• Mr. Charles Lavers, British settler travelling from London aboard the ship "Joseph Fletcher" arriving in Auckland, New Zealand on 18th August 1859 [4]

Contemporary Notables of the name lavers (post 1700) +

  • Richard Lavers, American mathematician, working in set theory
  • Sydney Charles Robert Lavers (1890-1972), English Labour Party politician
  • Captain Charles Stewart Touzeau Lavers (b. 1896), English World War I flying ace credited with nine aerial victories, recipient of Distinguished Flying Cross, British Empire Medal
  • Les Lavers (b. 1900), Australian rules footballer
  • Jack Francis Lee Lavers (b. 1917), Australian Tasmanian cricket player
  • Dr. Chris Lavers, senior lecturer and author in natural history at the School of Geography, University of Nottingham

Halifax Explosion
  • Mrs. Odessa Alberta  Lavers (1850-1917), Canadian resident from Halifax, Nova Scotia, Canada who died in the explosion [5]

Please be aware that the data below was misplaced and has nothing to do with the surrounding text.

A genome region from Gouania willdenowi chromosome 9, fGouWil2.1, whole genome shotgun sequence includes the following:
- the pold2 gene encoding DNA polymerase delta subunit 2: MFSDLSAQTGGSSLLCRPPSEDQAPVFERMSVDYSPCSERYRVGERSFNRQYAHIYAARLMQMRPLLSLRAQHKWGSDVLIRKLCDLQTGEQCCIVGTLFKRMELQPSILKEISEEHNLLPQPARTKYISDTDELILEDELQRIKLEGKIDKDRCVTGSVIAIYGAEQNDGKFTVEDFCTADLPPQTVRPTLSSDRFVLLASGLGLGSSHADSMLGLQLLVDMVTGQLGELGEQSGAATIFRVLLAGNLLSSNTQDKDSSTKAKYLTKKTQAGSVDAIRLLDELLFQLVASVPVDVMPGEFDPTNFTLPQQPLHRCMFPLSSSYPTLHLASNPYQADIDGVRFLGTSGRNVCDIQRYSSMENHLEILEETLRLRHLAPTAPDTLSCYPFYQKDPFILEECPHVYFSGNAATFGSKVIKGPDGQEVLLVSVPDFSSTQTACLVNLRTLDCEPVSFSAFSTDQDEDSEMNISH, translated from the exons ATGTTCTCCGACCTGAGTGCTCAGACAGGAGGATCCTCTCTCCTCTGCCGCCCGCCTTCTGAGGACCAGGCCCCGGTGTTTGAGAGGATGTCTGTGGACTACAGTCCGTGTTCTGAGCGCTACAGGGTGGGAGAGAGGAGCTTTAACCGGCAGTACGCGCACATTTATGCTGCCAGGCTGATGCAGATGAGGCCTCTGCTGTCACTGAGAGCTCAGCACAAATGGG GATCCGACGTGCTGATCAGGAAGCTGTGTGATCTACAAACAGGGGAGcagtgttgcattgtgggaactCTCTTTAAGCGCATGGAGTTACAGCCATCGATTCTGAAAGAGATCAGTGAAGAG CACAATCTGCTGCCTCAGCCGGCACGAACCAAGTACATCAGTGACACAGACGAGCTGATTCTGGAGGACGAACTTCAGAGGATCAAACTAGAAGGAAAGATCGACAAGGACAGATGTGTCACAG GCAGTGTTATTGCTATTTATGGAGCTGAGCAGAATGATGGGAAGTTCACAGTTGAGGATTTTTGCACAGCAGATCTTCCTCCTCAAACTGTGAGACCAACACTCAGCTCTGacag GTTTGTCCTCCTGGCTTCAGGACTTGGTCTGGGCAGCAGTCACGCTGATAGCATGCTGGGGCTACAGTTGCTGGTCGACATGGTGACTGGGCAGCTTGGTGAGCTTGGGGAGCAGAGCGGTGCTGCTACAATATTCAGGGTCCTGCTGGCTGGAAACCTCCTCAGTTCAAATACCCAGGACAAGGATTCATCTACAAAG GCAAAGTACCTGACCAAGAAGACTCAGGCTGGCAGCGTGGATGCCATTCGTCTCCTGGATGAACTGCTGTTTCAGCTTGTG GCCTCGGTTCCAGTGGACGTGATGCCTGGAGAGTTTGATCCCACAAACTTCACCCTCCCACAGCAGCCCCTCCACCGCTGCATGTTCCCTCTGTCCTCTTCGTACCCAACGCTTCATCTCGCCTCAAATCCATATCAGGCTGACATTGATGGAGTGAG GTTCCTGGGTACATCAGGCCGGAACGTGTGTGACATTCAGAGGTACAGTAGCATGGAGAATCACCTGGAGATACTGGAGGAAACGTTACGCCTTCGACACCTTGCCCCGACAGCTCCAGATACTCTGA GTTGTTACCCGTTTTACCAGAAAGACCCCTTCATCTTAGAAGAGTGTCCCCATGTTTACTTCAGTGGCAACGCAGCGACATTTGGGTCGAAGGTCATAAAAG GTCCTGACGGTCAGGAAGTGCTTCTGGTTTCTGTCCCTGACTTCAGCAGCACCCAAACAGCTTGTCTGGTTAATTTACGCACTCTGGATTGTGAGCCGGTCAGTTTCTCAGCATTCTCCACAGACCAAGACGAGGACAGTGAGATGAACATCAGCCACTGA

• Mr. Everett Leslie  Lavers (1876-1917), Canadian resident from Halifax, Nova Scotia, Canada who died in the explosion [5]
HMS Prince of Wales
  • Mr. William G Lavers, British Chief Engine Room Artificer, who sailed into battle on the HMS Prince of Wales and survived the sinking [6]
HMS Repulse
  • Mr. Caryl Lavers (b. 1919), English Ordnance Artificer from Oreston, Plymouth, England, who sailed on board the HMS Repulse and died prior to its sinking [7]


  1. ^ Filby, P. William, Meyer, Mary K., Passenger and immigration lists index : a guide to published arrival records of about 500,000 passengers who came to the United States and Canada in the seventeenth, eighteenth, and nineteenth centuries. 1982-1985 Cumulated Supplements in Four Volumes Detroit, Mich. : Gale Research Co., 1985, Print (ISBN 0-8103-1795-8)